Cat at Nesting Site in Hawaii
Photo taken with a remote camera at an artificial burrow of federally threatened Newell's shearwaters on Kilauea Point National Wildlife Refuge in Kauai, HI. Photo by U.S. Fish and Wildlife Service.

Feral cats are contributing to this problem by killing native Hawaiian birds, including burrow-nesting seabirds.  The impacts of introduced predators like cats are especially severe on islands, where neither the prey species (birds) nor the predators (cats) can readily disperse to new areas.  Under such conditions, even low numbers of predators can cause great destruction of prey populations.

The issue of feral cats evokes incredibly strong feelings from individuals.  Many people who hear about feral cats immediately feel a strong pull to one side or the other.  But no matter what an individual’s personal views are on the subject, we cannot ignore the importance of healthy native wildlife populations in natural habitats.

Be aware that stray and feral cats pose some health and safety risks to both humans and wildlife.  The list below shows the diseases that can be contracted by humans or wildlife from exposure to a feral cat.  The links, from Center for Disease Control and Prevention and Cornell University College of Veterinary Medicine, provide information about these diseases.

Diseases Humans and Wildlife Can Get from Cats:

Diseases that can be transmitted from cats to humans

Diseases that can be transmitted from cats to other cats and wildlife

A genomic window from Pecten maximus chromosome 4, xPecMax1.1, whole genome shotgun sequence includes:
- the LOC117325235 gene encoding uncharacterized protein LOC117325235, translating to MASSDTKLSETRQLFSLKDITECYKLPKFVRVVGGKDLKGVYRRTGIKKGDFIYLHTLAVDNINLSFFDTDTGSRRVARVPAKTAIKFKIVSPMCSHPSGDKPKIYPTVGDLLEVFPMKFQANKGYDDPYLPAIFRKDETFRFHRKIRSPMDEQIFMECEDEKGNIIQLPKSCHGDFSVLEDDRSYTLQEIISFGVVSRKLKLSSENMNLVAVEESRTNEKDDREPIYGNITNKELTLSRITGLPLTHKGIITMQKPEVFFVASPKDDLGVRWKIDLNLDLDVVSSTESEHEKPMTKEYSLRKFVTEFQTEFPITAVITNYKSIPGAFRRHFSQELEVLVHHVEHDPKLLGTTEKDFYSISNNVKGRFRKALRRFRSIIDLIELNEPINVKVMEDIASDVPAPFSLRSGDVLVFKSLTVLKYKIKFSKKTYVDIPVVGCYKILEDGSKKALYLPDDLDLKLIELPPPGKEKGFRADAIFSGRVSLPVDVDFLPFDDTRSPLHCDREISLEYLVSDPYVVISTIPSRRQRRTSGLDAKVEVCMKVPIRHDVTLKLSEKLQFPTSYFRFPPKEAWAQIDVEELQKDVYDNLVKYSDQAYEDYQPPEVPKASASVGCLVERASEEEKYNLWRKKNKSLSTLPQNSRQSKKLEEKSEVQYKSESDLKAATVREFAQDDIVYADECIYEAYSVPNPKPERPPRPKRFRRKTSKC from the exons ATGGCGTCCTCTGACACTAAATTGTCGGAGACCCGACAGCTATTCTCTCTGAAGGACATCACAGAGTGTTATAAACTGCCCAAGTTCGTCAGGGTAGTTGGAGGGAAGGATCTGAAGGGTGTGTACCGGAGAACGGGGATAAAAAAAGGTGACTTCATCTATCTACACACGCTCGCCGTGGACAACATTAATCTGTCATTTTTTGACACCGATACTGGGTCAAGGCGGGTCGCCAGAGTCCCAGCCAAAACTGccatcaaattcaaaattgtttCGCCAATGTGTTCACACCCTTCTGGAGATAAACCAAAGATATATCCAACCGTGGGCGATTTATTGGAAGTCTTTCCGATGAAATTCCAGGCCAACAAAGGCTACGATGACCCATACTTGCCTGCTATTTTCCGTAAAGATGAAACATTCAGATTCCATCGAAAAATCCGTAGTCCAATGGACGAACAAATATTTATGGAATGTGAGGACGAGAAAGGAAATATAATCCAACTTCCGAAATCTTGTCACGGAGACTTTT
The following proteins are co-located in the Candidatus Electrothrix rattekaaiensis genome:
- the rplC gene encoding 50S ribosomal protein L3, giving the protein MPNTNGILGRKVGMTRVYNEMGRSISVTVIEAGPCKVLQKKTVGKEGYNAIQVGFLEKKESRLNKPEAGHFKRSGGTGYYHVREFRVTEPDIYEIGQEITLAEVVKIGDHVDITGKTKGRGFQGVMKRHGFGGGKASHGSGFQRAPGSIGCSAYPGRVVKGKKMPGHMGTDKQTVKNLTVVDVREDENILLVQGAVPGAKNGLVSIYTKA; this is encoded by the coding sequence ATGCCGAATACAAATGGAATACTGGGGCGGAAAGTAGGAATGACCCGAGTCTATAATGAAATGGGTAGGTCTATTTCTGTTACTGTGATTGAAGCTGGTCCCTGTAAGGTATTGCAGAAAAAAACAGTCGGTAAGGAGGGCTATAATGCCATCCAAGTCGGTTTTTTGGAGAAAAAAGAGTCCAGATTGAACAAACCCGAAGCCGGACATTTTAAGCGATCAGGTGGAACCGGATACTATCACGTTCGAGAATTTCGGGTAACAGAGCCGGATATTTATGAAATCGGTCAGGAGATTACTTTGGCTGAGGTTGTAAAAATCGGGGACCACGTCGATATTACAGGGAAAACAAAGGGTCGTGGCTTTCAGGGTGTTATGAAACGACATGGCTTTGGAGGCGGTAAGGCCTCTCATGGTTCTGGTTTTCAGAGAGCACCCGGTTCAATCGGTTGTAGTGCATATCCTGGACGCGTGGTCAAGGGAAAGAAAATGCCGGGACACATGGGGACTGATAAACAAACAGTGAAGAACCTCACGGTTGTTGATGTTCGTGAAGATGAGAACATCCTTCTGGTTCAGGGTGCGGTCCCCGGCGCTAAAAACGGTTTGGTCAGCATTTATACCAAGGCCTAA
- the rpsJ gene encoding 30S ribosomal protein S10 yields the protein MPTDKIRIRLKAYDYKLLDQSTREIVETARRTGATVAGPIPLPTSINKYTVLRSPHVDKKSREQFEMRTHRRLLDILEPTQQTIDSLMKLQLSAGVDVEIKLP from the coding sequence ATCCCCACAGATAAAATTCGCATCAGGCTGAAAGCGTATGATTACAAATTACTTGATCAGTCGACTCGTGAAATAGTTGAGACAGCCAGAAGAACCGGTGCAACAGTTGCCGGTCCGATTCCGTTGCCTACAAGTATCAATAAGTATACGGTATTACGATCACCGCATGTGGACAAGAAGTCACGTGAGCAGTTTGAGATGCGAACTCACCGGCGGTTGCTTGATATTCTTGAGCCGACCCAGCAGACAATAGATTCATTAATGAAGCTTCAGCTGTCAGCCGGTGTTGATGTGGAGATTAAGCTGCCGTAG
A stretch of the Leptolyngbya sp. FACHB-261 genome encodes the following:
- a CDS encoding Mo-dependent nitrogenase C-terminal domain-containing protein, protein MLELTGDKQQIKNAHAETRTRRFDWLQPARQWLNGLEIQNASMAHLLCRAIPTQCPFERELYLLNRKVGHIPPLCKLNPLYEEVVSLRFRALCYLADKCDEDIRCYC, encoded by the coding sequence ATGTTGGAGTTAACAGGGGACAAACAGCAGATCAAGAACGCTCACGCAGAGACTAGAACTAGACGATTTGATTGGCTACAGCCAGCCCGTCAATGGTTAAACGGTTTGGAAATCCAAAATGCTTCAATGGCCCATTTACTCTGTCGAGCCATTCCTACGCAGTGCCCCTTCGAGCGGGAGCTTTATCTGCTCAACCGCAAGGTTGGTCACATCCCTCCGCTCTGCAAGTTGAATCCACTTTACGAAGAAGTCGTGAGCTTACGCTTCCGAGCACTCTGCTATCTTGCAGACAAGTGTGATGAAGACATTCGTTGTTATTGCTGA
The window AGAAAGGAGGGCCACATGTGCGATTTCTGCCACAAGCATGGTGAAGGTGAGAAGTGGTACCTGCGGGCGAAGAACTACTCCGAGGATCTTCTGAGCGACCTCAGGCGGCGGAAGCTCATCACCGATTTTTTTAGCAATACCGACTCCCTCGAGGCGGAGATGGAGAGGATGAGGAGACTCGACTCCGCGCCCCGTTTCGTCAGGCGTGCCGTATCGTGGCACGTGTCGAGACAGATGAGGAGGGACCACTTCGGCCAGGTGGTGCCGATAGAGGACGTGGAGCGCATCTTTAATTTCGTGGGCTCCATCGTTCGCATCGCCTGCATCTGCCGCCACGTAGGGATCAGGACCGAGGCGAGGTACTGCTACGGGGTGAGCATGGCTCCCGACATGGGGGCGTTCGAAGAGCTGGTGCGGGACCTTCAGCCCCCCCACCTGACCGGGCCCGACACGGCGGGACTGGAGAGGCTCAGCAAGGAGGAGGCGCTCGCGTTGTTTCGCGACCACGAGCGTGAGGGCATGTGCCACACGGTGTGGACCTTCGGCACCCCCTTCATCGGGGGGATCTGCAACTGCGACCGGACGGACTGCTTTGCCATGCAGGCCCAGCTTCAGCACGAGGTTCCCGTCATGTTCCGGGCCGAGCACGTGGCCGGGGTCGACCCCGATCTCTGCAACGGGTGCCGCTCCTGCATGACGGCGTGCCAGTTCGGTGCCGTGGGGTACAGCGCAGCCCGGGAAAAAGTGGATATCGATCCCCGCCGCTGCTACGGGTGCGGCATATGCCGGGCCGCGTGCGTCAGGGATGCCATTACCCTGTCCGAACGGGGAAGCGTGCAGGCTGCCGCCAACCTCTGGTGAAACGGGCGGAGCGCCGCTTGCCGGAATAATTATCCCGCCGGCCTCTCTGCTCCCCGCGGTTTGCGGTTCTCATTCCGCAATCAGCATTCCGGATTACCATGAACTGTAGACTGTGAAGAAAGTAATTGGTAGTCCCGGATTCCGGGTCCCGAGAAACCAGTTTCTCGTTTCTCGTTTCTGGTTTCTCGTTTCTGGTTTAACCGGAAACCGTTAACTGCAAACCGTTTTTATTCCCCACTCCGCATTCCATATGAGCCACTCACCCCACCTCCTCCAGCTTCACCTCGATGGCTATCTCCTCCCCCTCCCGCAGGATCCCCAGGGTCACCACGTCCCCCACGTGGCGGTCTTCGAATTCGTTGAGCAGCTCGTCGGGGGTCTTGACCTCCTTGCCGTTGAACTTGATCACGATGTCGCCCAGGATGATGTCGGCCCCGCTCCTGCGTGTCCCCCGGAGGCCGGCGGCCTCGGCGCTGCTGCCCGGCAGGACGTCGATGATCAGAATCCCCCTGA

Diseases that can be transmitted from ectoparasites living on or in cats to humans or other wildlife:

Endangered Bird Parts from Cat Den
This picture depicts the stomach contents of a feral cat found dead on the Kilauea Point National Wildlife Refuge in Kauai, HI. There were two wedge-tailed shearwater chicks in the cat’s stomach.  If you look closely, you can see feet, wings, and heads. Photo by Brenda Zaun, U.S. Fish and Wildlife Service.

For more information or to contact the U.S. Fish and Wildlife Service, please go to www.fws.gov/pacific and click on the “contact us” link at the top of the page.



Last updated: June 9, 2011

Law Enforcement Home
National Office of Law Enforcement Home Page
Pacific Southwest Region Home
Pacific Region Home

U.S. Fish and Wildlife Service Home Page | Department of the Interior  | USA.gov  | About the U.S. Fish and Wildlife Service  | Accessibility  | Privacy  | Notices  | Disclaimer  | FOIA